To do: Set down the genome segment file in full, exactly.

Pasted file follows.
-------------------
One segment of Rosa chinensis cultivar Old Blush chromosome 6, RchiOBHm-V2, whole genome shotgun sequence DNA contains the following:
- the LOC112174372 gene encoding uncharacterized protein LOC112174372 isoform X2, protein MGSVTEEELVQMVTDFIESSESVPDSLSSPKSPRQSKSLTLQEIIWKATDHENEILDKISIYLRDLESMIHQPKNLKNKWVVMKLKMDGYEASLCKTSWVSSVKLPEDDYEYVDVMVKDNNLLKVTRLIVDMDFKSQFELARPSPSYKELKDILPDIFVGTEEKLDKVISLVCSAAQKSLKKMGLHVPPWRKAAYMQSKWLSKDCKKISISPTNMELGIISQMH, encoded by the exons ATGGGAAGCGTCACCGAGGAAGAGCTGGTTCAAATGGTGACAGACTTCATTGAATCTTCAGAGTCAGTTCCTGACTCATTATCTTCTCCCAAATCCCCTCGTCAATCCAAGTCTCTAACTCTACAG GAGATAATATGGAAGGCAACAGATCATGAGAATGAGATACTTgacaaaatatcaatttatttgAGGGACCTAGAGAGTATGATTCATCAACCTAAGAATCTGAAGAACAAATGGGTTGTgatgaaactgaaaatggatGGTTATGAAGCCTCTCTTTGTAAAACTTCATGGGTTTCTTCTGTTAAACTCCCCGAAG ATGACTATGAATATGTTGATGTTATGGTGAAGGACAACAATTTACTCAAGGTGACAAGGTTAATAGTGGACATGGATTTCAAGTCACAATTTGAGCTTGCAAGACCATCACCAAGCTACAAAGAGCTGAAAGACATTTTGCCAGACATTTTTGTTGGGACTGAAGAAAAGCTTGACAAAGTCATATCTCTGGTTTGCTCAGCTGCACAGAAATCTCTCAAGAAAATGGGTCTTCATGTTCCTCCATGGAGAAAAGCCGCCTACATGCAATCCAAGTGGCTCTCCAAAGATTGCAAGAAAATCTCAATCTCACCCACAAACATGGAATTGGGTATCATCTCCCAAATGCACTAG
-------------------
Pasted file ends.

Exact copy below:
One segment of Rosa chinensis cultivar Old Blush chromosome 6, RchiOBHm-V2, whole genome shotgun sequence DNA contains the following:
- the LOC112174372 gene encoding uncharacterized protein LOC112174372 isoform X2, protein MGSVTEEELVQMVTDFIESSESVPDSLSSPKSPRQSKSLTLQEIIWKATDHENEILDKISIYLRDLESMIHQPKNLKNKWVVMKLKMDGYEASLCKTSWVSSVKLPEDDYEYVDVMVKDNNLLKVTRLIVDMDFKSQFELARPSPSYKELKDILPDIFVGTEEKLDKVISLVCSAAQKSLKKMGLHVPPWRKAAYMQSKWLSKDCKKISISPTNMELGIISQMH, encoded by the exons ATGGGAAGCGTCACCGAGGAAGAGCTGGTTCAAATGGTGACAGACTTCATTGAATCTTCAGAGTCAGTTCCTGACTCATTATCTTCTCCCAAATCCCCTCGTCAATCCAAGTCTCTAACTCTACAG GAGATAATATGGAAGGCAACAGATCATGAGAATGAGATACTTgacaaaatatcaatttatttgAGGGACCTAGAGAGTATGATTCATCAACCTAAGAATCTGAAGAACAAATGGGTTGTgatgaaactgaaaatggatGGTTATGAAGCCTCTCTTTGTAAAACTTCATGGGTTTCTTCTGTTAAACTCCCCGAAG ATGACTATGAATATGTTGATGTTATGGTGAAGGACAACAATTTACTCAAGGTGACAAGGTTAATAGTGGACATGGATTTCAAGTCACAATTTGAGCTTGCAAGACCATCACCAAGCTACAAAGAGCTGAAAGACATTTTGCCAGACATTTTTGTTGGGACTGAAGAAAAGCTTGACAAAGTCATATCTCTGGTTTGCTCAGCTGCACAGAAATCTCTCAAGAAAATGGGTCTTCATGTTCCTCCATGGAGAAAAGCCGCCTACATGCAATCCAAGTGGCTCTCCAAAGATTGCAAGAAAATCTCAATCTCACCCACAAACATGGAATTGGGTATCATCTCCCAAATGCACTAG